When you are ready to score, you click on the orange button that says Scoring, Rubric, and Remarks. It will pull up a pop up menu where you can score the assignment and even leave remarks for the student. Love the option to send them remarks!


I have also been using this website to have the students type extended essays. I will try to post later this month or next about that option as well as other question types that you can create on the website.

How are you preparing your students for online state assessments? To see even more great websites that are great for prepping kids for assessments, online or not, click on the image to read my post at Upper Grade Memoirs!

http://www.uppergradememoirs.com/2015/01/top-10-websites-to-review-practice-or.html


Monday, January 26, 2015

Take a Peek at My 5th Grade Self Contained Schedule

I was recently asked about my what my schedule looked like as a self contained 5th grade teacher, so I wanted to share it with everyone.

Note: STEM, GAMP (Guidance, Art, Music, PE), MEDIA are the special classes that the students go to. We are fortunate to have a longer GAMP time on Tuesdays so we can meet with our grade level to collaborate and design units. Also, TDPE is a fancy name for recess...teacher directed PE. ;)


As you can see on a normal day (with the exception of Tuesdays), I have the following time for each subject:

Math: 1 hour and 40 minutes
Science and Social Studies: 40 minutes (But really only 30 because we go to the bathroom after Lunch, and I typically just start right into Literacy)
Literacy: 3 hours (I know it says 3 hours and 15 minutes, but we use the restroom and pack up before TDPE, which is recess.)

As you notice there is no RTI or re-teaching time on the schedule. I embed this into the daily schedule for each particular subject.

I would love to know how your schedule compares to mine. Is it similar or totally different?


Saturday, January 24, 2015

Fraction Pacing and I Can Checklist Freebie

Fractions..most either love them or hate them. I have a love/hate relationship with them. I love the models and how the skills can sometimes be made pretty concrete. I don't live how all the skills build on each other and all the skills the students must have mastered to complete one problem. We recently started our fraction unit, and I spent some time breaking our standards down into "I Can" statements. But I took it a step further and also wrote I Can statements for all the pesky embedded skills. (You know those skills that the kids are supposed to come to 5th grade already knowing... ;) ) The end result was kinda scary! Take a look at all these skills...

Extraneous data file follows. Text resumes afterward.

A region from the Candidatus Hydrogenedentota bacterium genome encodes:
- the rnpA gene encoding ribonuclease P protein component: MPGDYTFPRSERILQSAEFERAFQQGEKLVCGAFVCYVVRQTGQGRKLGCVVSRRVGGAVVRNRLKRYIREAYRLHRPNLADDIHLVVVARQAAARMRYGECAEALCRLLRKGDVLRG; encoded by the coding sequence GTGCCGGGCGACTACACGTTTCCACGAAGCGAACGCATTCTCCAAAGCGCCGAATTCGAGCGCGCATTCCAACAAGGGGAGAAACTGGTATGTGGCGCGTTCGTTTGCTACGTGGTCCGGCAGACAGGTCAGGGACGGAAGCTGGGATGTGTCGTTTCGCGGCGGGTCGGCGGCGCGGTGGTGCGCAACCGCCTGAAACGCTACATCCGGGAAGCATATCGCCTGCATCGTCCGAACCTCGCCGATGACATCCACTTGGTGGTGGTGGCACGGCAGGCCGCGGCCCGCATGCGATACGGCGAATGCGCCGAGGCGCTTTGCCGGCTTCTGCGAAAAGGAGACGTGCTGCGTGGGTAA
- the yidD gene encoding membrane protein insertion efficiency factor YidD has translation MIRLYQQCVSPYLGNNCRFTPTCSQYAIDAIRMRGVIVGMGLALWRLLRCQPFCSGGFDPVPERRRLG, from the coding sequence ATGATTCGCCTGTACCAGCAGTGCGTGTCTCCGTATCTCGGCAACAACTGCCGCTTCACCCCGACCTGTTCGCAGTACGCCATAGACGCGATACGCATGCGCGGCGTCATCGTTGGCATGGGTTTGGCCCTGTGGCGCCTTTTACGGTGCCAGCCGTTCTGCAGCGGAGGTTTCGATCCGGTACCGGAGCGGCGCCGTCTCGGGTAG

After making the list (and getting over my feeling of being overwhelmed!),  I did feel prepared, organized, and ready to tackle teaching the skills. I made copies for my kids which they glued in their math notebooks. Each time we learn (or review) a new skill, they check it off the list. Ever so often, we read over the list as a way to remind them of everything they have learned and need to remember to apply to fraction problems. Here is a picture from a couple of weeks ago.


This is definitely keeping me focused and making sure I teach and assess all the standards and the embedded skills. Click here to grab a copy of the checklist.

If you are looking for fraction resources to help teach, I have plenty! Click on the image below to check them out!

https://www.teacherspayteachers.com/Store/Jennifer-Findley/Category/Fractions-/Order:Most-Recently-Posted/

Friday, January 9, 2015

5th Grade Reading Center {Easy & Free} & Free Your Time Hop!